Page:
Since I started this blog just about 11 years ago, I've somehow managed to write just over 5,100 posts. That's an average of more than one post a day for 11 years.
I suppose you could say I'm what's known as a "life-long learner." And I think it's safe for me to say that writing these posts has been my finest teacher. I've taught myself the discipline of writing every day, and of writing on demand.
The blog has also taught me something fairly obvious, but also something many people overlook. If you want to be a writer, you have to write.
I'll be the first to concede that not every one of my posts is such stuff as dreams are made on. Some of them, I'll also concede, suck eggs. But the point sometimes isn't to make something perfect, or even finely wrought. It's simpler than that. It's to make something.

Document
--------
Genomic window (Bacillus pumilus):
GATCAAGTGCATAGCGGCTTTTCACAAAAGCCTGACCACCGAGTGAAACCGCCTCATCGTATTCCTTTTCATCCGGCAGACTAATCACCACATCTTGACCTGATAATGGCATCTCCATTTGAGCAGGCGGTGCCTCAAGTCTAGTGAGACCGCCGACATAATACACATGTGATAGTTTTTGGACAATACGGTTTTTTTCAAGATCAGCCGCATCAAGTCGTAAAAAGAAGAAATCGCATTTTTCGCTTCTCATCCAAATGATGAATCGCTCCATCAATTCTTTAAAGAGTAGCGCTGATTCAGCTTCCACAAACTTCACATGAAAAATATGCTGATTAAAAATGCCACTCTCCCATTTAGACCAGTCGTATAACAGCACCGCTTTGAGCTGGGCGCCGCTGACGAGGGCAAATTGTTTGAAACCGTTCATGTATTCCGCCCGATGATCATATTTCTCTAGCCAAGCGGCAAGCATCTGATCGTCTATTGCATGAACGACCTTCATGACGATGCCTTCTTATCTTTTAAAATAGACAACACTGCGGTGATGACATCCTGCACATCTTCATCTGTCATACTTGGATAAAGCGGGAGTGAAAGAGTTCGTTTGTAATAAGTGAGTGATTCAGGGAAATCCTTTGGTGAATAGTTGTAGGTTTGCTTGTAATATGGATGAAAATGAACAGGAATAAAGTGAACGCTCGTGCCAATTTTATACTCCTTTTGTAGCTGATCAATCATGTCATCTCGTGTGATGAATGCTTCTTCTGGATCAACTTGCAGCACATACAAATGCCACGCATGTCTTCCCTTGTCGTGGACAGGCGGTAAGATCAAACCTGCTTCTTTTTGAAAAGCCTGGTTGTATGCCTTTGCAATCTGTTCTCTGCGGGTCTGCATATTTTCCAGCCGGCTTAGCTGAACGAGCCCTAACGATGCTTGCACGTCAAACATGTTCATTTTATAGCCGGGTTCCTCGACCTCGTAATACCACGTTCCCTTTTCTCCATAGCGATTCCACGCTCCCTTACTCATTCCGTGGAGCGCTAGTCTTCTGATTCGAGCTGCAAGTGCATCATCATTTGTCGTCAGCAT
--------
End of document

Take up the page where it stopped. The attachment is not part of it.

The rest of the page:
There are moments, of course, when I stare at the page and say to myself, "how am I going to get through this? How am I going to fill this page?" It would be easier to have another cup of coffee or do something else with my time.
But somehow this blog has taught me how to muscle through those moments. How to torture myself into writing something I consider worthy of posting. Often posts that I worry are substandard are the posts that receive the most praise from the most readers.
What's more, there comes a moment about once a day at work. Usually, people are jabbering about something or other with little cogency or direction. They are, in a word, inchoate.
When that happens someone usually looks at me and says, "George, can you write something?" And I do. And usually quickly. Then they often say to me and ask "how did you do that so quickly?"
I act bashful, and stammer under my breath, and say something self-effacing. But what I really should say is this: thank the blog.